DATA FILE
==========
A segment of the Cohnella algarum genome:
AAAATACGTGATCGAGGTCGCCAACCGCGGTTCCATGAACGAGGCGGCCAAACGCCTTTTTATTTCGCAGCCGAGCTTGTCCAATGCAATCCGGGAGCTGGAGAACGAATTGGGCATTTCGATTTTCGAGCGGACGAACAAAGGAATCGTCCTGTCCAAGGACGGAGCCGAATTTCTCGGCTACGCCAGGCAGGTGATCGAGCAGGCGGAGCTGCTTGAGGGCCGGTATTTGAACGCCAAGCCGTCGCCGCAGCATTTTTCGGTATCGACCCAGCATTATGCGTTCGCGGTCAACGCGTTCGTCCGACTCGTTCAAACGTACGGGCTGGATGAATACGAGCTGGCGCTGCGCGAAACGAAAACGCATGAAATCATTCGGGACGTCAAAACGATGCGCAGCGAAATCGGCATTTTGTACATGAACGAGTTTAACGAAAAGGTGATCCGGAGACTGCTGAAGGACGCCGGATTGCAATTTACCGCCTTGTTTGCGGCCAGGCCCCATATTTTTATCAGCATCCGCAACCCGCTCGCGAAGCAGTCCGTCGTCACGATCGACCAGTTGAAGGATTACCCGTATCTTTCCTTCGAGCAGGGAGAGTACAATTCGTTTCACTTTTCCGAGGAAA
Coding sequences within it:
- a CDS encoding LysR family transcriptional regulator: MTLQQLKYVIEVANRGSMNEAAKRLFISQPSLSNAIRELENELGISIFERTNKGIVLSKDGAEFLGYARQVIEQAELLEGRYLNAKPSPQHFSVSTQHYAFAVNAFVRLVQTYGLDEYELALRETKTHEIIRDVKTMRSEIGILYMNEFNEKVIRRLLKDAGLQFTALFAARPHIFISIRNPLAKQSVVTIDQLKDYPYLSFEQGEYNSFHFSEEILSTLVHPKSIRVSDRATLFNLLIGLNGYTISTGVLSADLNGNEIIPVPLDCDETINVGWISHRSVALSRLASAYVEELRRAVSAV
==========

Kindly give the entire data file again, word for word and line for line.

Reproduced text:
A segment of the Cohnella algarum genome:
AAAATACGTGATCGAGGTCGCCAACCGCGGTTCCATGAACGAGGCGGCCAAACGCCTTTTTATTTCGCAGCCGAGCTTGTCCAATGCAATCCGGGAGCTGGAGAACGAATTGGGCATTTCGATTTTCGAGCGGACGAACAAAGGAATCGTCCTGTCCAAGGACGGAGCCGAATTTCTCGGCTACGCCAGGCAGGTGATCGAGCAGGCGGAGCTGCTTGAGGGCCGGTATTTGAACGCCAAGCCGTCGCCGCAGCATTTTTCGGTATCGACCCAGCATTATGCGTTCGCGGTCAACGCGTTCGTCCGACTCGTTCAAACGTACGGGCTGGATGAATACGAGCTGGCGCTGCGCGAAACGAAAACGCATGAAATCATTCGGGACGTCAAAACGATGCGCAGCGAAATCGGCATTTTGTACATGAACGAGTTTAACGAAAAGGTGATCCGGAGACTGCTGAAGGACGCCGGATTGCAATTTACCGCCTTGTTTGCGGCCAGGCCCCATATTTTTATCAGCATCCGCAACCCGCTCGCGAAGCAGTCCGTCGTCACGATCGACCAGTTGAAGGATTACCCGTATCTTTCCTTCGAGCAGGGAGAGTACAATTCGTTTCACTTTTCCGAGGAAA
Coding sequences within it:
- a CDS encoding LysR family transcriptional regulator: MTLQQLKYVIEVANRGSMNEAAKRLFISQPSLSNAIRELENELGISIFERTNKGIVLSKDGAEFLGYARQVIEQAELLEGRYLNAKPSPQHFSVSTQHYAFAVNAFVRLVQTYGLDEYELALRETKTHEIIRDVKTMRSEIGILYMNEFNEKVIRRLLKDAGLQFTALFAARPHIFISIRNPLAKQSVVTIDQLKDYPYLSFEQGEYNSFHFSEEILSTLVHPKSIRVSDRATLFNLLIGLNGYTISTGVLSADLNGNEIIPVPLDCDETINVGWISHRSVALSRLASAYVEELRRAVSAV